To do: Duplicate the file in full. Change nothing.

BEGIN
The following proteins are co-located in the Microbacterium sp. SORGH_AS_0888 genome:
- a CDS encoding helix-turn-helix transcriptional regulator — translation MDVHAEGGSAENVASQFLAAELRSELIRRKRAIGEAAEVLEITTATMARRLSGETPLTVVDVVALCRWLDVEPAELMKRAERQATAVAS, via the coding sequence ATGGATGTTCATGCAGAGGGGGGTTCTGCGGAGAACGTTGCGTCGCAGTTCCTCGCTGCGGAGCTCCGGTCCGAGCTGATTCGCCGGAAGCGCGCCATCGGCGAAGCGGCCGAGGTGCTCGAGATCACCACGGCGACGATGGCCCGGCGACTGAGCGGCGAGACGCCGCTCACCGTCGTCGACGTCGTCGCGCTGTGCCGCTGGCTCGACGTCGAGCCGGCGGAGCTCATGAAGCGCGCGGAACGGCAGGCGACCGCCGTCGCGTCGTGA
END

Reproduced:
The following proteins are co-located in the Microbacterium sp. SORGH_AS_0888 genome:
- a CDS encoding helix-turn-helix transcriptional regulator — translation MDVHAEGGSAENVASQFLAAELRSELIRRKRAIGEAAEVLEITTATMARRLSGETPLTVVDVVALCRWLDVEPAELMKRAERQATAVAS, via the coding sequence ATGGATGTTCATGCAGAGGGGGGTTCTGCGGAGAACGTTGCGTCGCAGTTCCTCGCTGCGGAGCTCCGGTCCGAGCTGATTCGCCGGAAGCGCGCCATCGGCGAAGCGGCCGAGGTGCTCGAGATCACCACGGCGACGATGGCCCGGCGACTGAGCGGCGAGACGCCGCTCACCGTCGTCGACGTCGTCGCGCTGTGCCGCTGGCTCGACGTCGAGCCGGCGGAGCTCATGAAGCGCGCGGAACGGCAGGCGACCGCCGTCGCGTCGTGA